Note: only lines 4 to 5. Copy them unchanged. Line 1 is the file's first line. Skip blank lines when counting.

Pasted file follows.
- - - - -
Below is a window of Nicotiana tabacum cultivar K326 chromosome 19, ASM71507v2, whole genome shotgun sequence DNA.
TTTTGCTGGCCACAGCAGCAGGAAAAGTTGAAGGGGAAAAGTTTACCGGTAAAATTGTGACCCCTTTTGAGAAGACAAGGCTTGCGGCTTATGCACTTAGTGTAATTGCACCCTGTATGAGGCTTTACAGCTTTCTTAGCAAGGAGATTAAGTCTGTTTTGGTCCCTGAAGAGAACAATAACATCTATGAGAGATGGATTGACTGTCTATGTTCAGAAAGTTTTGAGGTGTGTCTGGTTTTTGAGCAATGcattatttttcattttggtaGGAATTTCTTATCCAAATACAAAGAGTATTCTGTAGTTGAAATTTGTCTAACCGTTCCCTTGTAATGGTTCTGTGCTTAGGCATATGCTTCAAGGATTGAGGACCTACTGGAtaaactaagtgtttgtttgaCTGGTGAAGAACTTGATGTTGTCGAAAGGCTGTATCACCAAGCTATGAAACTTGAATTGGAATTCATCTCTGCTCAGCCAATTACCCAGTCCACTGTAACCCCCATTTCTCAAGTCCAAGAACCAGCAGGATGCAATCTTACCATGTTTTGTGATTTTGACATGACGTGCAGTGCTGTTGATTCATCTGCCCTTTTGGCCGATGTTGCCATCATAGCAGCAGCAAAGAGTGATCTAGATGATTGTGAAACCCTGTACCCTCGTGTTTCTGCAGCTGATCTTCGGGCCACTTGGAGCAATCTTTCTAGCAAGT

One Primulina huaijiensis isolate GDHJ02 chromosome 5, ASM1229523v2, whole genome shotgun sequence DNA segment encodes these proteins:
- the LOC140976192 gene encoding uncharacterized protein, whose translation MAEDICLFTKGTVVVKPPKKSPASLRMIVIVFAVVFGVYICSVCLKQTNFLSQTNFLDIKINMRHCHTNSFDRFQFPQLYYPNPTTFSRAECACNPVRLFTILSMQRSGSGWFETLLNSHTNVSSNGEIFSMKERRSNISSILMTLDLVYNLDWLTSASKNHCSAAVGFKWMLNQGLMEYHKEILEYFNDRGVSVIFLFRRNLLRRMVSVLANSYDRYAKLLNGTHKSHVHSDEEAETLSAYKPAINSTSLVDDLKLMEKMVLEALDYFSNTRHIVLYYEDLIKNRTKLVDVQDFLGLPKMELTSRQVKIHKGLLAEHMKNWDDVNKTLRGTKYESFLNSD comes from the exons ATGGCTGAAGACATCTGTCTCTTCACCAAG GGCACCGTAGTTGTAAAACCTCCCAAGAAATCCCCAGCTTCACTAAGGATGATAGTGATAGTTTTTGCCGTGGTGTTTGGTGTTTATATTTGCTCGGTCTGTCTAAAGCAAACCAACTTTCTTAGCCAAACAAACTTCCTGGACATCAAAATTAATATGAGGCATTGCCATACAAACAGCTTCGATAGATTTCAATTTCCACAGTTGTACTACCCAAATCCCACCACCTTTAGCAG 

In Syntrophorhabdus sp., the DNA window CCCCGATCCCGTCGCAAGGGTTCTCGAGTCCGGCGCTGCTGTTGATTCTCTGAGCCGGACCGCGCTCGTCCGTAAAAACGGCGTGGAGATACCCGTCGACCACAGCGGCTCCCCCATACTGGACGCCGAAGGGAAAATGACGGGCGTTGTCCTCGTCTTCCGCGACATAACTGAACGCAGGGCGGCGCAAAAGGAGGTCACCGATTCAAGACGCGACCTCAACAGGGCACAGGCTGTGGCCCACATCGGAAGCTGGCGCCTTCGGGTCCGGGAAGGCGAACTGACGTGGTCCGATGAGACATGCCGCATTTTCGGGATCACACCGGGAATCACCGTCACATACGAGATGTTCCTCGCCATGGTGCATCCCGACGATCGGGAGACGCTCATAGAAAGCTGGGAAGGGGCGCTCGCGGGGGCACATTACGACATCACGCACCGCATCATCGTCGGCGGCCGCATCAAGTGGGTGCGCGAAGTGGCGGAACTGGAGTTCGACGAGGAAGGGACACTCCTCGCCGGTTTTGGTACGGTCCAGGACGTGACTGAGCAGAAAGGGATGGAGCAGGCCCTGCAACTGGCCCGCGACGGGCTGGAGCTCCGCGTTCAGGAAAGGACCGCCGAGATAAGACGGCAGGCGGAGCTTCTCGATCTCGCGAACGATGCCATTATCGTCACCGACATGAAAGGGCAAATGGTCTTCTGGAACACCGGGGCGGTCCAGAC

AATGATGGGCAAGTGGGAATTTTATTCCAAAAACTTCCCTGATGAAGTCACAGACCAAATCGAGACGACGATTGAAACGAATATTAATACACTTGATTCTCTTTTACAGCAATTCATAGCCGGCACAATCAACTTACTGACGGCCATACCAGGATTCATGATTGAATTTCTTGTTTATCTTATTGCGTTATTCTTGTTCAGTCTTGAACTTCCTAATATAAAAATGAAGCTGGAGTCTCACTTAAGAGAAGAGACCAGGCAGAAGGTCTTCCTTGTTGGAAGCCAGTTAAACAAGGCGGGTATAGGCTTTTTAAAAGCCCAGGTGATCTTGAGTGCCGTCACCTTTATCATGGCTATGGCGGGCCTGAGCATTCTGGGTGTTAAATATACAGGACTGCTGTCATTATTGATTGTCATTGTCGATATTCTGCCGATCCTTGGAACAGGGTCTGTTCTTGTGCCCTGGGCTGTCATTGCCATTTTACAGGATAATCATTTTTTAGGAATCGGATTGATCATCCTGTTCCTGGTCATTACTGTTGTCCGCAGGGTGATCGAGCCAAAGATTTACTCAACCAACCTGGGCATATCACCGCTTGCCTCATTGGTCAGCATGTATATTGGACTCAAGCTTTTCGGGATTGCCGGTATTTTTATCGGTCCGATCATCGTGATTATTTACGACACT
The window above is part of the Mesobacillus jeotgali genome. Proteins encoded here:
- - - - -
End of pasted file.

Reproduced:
- the LOC140976192 gene encoding uncharacterized protein, whose translation MAEDICLFTKGTVVVKPPKKSPASLRMIVIVFAVVFGVYICSVCLKQTNFLSQTNFLDIKINMRHCHTNSFDRFQFPQLYYPNPTTFSRAECACNPVRLFTILSMQRSGSGWFETLLNSHTNVSSNGEIFSMKERRSNISSILMTLDLVYNLDWLTSASKNHCSAAVGFKWMLNQGLMEYHKEILEYFNDRGVSVIFLFRRNLLRRMVSVLANSYDRYAKLLNGTHKSHVHSDEEAETLSAYKPAINSTSLVDDLKLMEKMVLEALDYFSNTRHIVLYYEDLIKNRTKLVDVQDFLGLPKMELTSRQVKIHKGLLAEHMKNWDDVNKTLRGTKYESFLNSD comes from the exons ATGGCTGAAGACATCTGTCTCTTCACCAAG GGCACCGTAGTTGTAAAACCTCCCAAGAAATCCCCAGCTTCACTAAGGATGATAGTGATAGTTTTTGCCGTGGTGTTTGGTGTTTATATTTGCTCGGTCTGTCTAAAGCAAACCAACTTTCTTAGCCAAACAAACTTCCTGGACATCAAAATTAATATGAGGCATTGCCATACAAACAGCTTCGATAGATTTCAATTTCCACAGTTGTACTACCCAAATCCCACCACCTTTAGCAG 

In Syntrophorhabdus sp., the DNA window CCCCGATCCCGTCGCAAGGGTTCTCGAGTCCGGCGCTGCTGTTGATTCTCTGAGCCGGACCGCGCTCGTCCGTAAAAACGGCGTGGAGATACCCGTCGACCACAGCGGCTCCCCCATACTGGACGCCGAAGGGAAAATGACGGGCGTTGTCCTCGTCTTCCGCGACATAACTGAACGCAGGGCGGCGCAAAAGGAGGTCACCGATTCAAGACGCGACCTCAACAGGGCACAGGCTGTGGCCCACATCGGAAGCTGGCGCCTTCGGGTCCGGGAAGGCGAACTGACGTGGTCCGATGAGACATGCCGCATTTTCGGGATCACACCGGGAATCACCGTCACATACGAGATGTTCCTCGCCATGGTGCATCCCGACGATCGGGAGACGCTCATAGAAAGCTGGGAAGGGGCGCTCGCGGGGGCACATTACGACATCACGCACCGCATCATCGTCGGCGGCCGCATCAAGTGGGTGCGCGAAGTGGCGGAACTGGAGTTCGACGAGGAAGGGACACTCCTCGCCGGTTTTGGTACGGTCCAGGACGTGACTGAGCAGAAAGGGATGGAGCAGGCCCTGCAACTGGCCCGCGACGGGCTGGAGCTCCGCGTTCAGGAAAGGACCGCCGAGATAAGACGGCAGGCGGAGCTTCTCGATCTCGCGAACGATGCCATTATCGTCACCGACATGAAAGGGCAAATGGTCTTCTGGAACACCGGGGCGGTCCAGAC